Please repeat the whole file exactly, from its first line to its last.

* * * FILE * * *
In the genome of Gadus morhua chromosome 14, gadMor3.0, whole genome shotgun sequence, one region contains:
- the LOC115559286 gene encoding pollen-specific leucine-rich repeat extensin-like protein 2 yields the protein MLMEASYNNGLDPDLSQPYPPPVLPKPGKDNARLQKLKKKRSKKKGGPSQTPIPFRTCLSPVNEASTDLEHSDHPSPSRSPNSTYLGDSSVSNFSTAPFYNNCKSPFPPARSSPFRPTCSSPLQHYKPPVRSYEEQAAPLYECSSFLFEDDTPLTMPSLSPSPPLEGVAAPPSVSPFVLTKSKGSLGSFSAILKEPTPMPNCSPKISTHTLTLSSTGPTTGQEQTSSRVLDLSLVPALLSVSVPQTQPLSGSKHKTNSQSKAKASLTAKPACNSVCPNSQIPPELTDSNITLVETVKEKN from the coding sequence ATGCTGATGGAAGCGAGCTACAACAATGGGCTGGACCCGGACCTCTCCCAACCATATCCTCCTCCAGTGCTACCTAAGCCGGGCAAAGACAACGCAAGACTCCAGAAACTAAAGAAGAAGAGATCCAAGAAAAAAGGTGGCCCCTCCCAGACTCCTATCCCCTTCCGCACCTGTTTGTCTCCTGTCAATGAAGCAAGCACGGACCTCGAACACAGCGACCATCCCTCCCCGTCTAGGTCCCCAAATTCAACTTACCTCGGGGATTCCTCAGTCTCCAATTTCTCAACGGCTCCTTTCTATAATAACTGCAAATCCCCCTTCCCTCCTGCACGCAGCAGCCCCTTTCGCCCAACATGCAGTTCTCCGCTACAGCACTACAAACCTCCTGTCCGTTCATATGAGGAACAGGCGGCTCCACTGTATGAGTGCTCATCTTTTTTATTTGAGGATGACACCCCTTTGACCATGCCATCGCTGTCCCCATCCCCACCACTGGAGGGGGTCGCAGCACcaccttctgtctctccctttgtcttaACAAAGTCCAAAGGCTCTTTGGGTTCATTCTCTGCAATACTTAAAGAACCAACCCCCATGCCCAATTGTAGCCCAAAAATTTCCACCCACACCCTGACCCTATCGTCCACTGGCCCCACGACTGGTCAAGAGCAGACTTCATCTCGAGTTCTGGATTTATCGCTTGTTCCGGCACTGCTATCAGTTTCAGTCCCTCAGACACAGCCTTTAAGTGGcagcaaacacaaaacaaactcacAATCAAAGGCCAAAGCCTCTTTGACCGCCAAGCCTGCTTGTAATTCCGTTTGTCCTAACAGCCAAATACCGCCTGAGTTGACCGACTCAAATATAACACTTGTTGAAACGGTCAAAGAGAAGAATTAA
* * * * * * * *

In the genome of Gadus morhua chromosome 14, gadMor3.0, whole genome shotgun sequence, one region contains:
- the LOC115559286 gene encoding pollen-specific leucine-rich repeat extensin-like protein 2 yields the protein MLMEASYNNGLDPDLSQPYPPPVLPKPGKDNARLQKLKKKRSKKKGGPSQTPIPFRTCLSPVNEASTDLEHSDHPSPSRSPNSTYLGDSSVSNFSTAPFYNNCKSPFPPARSSPFRPTCSSPLQHYKPPVRSYEEQAAPLYECSSFLFEDDTPLTMPSLSPSPPLEGVAAPPSVSPFVLTKSKGSLGSFSAILKEPTPMPNCSPKISTHTLTLSSTGPTTGQEQTSSRVLDLSLVPALLSVSVPQTQPLSGSKHKTNSQSKAKASLTAKPACNSVCPNSQIPPELTDSNITLVETVKEKN from the coding sequence ATGCTGATGGAAGCGAGCTACAACAATGGGCTGGACCCGGACCTCTCCCAACCATATCCTCCTCCAGTGCTACCTAAGCCGGGCAAAGACAACGCAAGACTCCAGAAACTAAAGAAGAAGAGATCCAAGAAAAAAGGTGGCCCCTCCCAGACTCCTATCCCCTTCCGCACCTGTTTGTCTCCTGTCAATGAAGCAAGCACGGACCTCGAACACAGCGACCATCCCTCCCCGTCTAGGTCCCCAAATTCAACTTACCTCGGGGATTCCTCAGTCTCCAATTTCTCAACGGCTCCTTTCTATAATAACTGCAAATCCCCCTTCCCTCCTGCACGCAGCAGCCCCTTTCGCCCAACATGCAGTTCTCCGCTACAGCACTACAAACCTCCTGTCCGTTCATATGAGGAACAGGCGGCTCCACTGTATGAGTGCTCATCTTTTTTATTTGAGGATGACACCCCTTTGACCATGCCATCGCTGTCCCCATCCCCACCACTGGAGGGGGTCGCAGCACcaccttctgtctctccctttgtcttaACAAAGTCCAAAGGCTCTTTGGGTTCATTCTCTGCAATACTTAAAGAACCAACCCCCATGCCCAATTGTAGCCCAAAAATTTCCACCCACACCCTGACCCTATCGTCCACTGGCCCCACGACTGGTCAAGAGCAGACTTCATCTCGAGTTCTGGATTTATCGCTTGTTCCGGCACTGCTATCAGTTTCAGTCCCTCAGACACAGCCTTTAAGTGGcagcaaacacaaaacaaactcacAATCAAAGGCCAAAGCCTCTTTGACCGCCAAGCCTGCTTGTAATTCCGTTTGTCCTAACAGCCAAATACCGCCTGAGTTGACCGACTCAAATATAACACTTGTTGAAACGGTCAAAGAGAAGAATTAA